Category: The Forum

Eminent Domain Protection’s No Done Deal

By Jason Pye  This month marks the second anniversary of the infamous Kelo v. New London decision, a case where the U.S. Supreme Court ruled that the taking of private property (the practice known as eminent domain) from an individual or a group of individuals and giving it to a private entity on the basis of economic development is a legitimate function of government.   The outrage against the high court’s Kelo decision was the impetus for legislative efforts across the country. Many of these bills lacked any real substance, however, and did very little to protect property rights. The most effective legislation was passed in Florida, where a new constitutional amendment forbids the taking of private property even to eliminate… View Article

Water: Balloons, Guns, Slides in Policy

By Benita M. Dodd  Don’t like the drought-related watering restrictions in your community? Outraged enough to rat out neighbors who violate watering rules? The state’s water “wars” could get worse: Watch out for the initial draft of the Statewide Water Management Plan, scheduled to be unveiled June 28.  The plan, required by the 2004 “Comprehensive State-wide Water Management Planning Act,” is the beginning of a new direction for Georgia’s future growth, development and economy. Developed by the state Environmental Protection Division, this policy framework will be presented to the Water Council for consideration through December, after which it goes to the General Assembly in 2008 for approval.   Georgians need to stay involved to ensure the end product promises responsible stewardship… View Article
By Dr. Holly Robinson In the same week recently, the city of Marietta’s Sawyer Road Elementary School had its charter approved to become an International Baccalaureate (IB) conversion charter school and second-grade teacher Emily Jennette was selected as the 2008 Georgia Teacher of the Year.    The IB Primary Years Programme (PYP) is built in units that focus on inquiry framed units across disciplinary themes of global significance. The program is especially appropriate for this new Georgia Teacher of the Year who, as the educational ambassador for Georgia’s public schools, represents Georgia public school teachers across the state.  Growing up in Germany in a military family, Jenette attended Department of Defense schools from elementary to high school. She graduated from Germany’s… View Article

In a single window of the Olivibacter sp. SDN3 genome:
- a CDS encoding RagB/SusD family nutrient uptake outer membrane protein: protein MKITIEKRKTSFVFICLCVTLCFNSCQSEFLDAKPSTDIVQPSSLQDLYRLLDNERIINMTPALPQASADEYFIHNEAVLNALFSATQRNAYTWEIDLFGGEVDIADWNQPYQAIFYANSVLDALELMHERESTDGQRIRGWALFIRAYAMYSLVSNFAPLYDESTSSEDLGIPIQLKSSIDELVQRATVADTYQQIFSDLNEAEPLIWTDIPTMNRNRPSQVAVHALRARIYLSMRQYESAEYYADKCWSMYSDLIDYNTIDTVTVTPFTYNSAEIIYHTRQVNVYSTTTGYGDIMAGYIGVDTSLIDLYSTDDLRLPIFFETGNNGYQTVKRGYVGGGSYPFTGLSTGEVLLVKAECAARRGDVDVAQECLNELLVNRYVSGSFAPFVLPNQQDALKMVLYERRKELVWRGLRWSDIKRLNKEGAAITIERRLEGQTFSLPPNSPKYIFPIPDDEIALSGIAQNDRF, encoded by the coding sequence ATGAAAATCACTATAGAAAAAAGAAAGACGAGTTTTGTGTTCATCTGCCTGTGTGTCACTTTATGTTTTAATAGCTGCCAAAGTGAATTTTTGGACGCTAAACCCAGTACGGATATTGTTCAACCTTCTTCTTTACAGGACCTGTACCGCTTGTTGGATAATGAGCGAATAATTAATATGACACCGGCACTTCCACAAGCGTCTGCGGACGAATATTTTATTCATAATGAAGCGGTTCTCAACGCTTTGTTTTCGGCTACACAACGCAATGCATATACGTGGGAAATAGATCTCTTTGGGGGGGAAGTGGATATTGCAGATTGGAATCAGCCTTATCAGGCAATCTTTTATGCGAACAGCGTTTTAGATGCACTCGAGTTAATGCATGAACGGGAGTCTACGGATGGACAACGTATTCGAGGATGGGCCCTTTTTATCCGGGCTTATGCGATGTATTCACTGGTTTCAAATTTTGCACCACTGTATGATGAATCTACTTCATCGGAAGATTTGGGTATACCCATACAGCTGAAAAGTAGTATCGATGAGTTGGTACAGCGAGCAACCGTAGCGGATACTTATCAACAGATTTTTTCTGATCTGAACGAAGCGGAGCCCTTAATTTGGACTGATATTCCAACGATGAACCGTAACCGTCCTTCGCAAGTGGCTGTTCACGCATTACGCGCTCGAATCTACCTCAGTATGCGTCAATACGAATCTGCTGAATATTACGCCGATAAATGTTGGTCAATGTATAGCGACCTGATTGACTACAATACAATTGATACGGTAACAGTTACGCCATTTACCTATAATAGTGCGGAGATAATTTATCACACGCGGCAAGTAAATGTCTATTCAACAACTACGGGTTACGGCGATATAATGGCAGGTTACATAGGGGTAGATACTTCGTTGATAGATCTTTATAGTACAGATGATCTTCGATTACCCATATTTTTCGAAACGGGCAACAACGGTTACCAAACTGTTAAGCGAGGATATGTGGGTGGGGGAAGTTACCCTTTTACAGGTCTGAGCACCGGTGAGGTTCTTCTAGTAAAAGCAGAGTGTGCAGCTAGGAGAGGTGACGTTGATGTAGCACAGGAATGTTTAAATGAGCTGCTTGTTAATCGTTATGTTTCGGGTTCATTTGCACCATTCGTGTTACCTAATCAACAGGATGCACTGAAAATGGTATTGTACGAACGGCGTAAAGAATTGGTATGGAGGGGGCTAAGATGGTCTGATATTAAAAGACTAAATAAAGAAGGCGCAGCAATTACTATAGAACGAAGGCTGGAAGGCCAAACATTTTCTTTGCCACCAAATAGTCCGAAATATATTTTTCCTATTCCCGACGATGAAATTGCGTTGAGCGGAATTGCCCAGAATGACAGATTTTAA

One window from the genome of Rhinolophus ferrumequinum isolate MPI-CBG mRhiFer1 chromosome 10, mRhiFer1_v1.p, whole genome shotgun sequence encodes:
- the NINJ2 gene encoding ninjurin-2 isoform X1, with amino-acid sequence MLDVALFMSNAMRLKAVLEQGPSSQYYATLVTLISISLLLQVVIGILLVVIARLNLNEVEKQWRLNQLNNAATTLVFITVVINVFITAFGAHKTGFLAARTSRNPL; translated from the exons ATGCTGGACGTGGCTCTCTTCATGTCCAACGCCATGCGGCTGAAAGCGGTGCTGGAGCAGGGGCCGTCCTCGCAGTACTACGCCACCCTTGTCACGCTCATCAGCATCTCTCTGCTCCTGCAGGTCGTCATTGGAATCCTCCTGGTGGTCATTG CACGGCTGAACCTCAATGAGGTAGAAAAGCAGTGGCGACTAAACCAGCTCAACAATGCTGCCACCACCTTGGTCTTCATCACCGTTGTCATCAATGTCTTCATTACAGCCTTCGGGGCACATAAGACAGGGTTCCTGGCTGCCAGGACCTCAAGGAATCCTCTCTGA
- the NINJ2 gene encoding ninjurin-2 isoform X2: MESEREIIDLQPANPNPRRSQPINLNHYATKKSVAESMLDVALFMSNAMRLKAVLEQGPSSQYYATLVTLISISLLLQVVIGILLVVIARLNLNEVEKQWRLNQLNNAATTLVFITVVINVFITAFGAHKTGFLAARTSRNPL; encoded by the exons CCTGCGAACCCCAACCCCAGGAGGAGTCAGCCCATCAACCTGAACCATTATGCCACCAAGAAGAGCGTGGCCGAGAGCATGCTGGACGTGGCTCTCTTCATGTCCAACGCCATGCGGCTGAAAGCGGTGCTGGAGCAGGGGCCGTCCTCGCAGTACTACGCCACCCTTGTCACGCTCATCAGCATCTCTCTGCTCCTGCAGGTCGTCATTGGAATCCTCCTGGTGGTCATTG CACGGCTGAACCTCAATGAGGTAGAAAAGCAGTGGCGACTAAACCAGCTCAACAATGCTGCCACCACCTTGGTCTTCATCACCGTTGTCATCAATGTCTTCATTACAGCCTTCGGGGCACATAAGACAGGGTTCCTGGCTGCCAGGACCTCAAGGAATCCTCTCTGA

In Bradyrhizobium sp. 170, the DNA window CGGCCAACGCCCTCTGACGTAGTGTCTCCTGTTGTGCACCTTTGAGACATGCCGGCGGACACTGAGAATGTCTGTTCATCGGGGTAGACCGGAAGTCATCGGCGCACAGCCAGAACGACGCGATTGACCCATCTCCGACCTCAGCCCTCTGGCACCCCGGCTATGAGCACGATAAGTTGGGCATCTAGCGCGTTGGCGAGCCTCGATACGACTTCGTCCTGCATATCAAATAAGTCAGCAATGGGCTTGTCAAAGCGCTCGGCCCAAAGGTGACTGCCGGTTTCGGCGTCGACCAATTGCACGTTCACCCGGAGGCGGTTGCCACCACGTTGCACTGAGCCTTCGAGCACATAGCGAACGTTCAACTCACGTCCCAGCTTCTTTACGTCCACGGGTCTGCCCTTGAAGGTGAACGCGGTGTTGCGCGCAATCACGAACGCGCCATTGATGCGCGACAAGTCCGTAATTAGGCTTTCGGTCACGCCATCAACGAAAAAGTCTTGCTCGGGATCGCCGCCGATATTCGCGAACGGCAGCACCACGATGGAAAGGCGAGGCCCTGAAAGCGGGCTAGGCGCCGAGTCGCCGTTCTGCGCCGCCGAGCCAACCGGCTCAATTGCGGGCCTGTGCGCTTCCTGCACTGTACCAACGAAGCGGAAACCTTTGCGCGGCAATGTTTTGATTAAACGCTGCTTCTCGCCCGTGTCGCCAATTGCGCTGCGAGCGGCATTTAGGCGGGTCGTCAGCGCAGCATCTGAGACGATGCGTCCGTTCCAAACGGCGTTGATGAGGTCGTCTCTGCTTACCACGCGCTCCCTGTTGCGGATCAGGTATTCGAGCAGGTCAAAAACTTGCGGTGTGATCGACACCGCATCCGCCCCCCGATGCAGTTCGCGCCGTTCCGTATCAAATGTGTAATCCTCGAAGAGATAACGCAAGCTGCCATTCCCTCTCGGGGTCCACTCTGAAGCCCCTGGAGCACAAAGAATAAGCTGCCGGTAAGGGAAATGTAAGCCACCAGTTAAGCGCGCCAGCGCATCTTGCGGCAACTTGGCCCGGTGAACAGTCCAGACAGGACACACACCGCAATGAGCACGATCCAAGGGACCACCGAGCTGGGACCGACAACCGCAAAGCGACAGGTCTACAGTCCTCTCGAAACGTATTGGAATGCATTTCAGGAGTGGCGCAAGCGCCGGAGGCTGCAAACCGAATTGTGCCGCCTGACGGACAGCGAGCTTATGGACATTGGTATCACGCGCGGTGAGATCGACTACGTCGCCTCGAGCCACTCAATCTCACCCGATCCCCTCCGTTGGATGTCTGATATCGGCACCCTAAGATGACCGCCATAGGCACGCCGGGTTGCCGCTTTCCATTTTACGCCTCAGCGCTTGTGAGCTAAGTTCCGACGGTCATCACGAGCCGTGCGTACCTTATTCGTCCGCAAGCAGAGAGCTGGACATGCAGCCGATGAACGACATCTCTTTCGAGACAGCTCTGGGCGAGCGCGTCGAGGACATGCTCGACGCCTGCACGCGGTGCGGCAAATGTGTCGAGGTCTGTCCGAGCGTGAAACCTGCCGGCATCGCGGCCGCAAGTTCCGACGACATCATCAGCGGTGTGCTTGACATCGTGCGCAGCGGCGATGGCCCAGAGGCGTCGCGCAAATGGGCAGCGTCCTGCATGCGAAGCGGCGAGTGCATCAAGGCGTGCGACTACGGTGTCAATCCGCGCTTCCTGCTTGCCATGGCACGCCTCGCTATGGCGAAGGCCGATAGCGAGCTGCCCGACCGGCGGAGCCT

By David Boaz Four hundred years ago this month 105 men and boys disembarked from three ships and established the first permanent English settlement in North America. They built a fort along what they called the James River, in honor of their king. The land was lush and fertile, yet within three years most of the colonists died during what came to be known as “the starving time.” Only the establishment of private property saved the Jamestown colony.  What went wrong? There were the usual hardships of pioneers far from home, such as unfamiliar diseases. There were mixed relations with the Indians already living in Virginia. Sometimes the Indians and settlers traded, other times armed conflicts broke out. But according… View Article
By Ronald E. Bachman Governor Perdue said at the opening of the 2007 session, “Keep the main thing the main thing.” The “main things” for 2007 were listed as jobs, education and health care. In response to this challenge, legislators are discussing a number of creative approaches to health care during this year’s legislative session. These proposals are important: They could save hundreds of lives, improve the health of thousands of individuals and increase the personal and family security for millions of Georgians. Healthcare Visions Inc. estimates that these ideas would lower health insurance premiums by 40-56 percent and would provide the opportunity for about 500,000 of the more than 1.6 million uninsured Georgians find and afford health insurance. Insurance… View Article

Laying the groundwork for major fiscal reform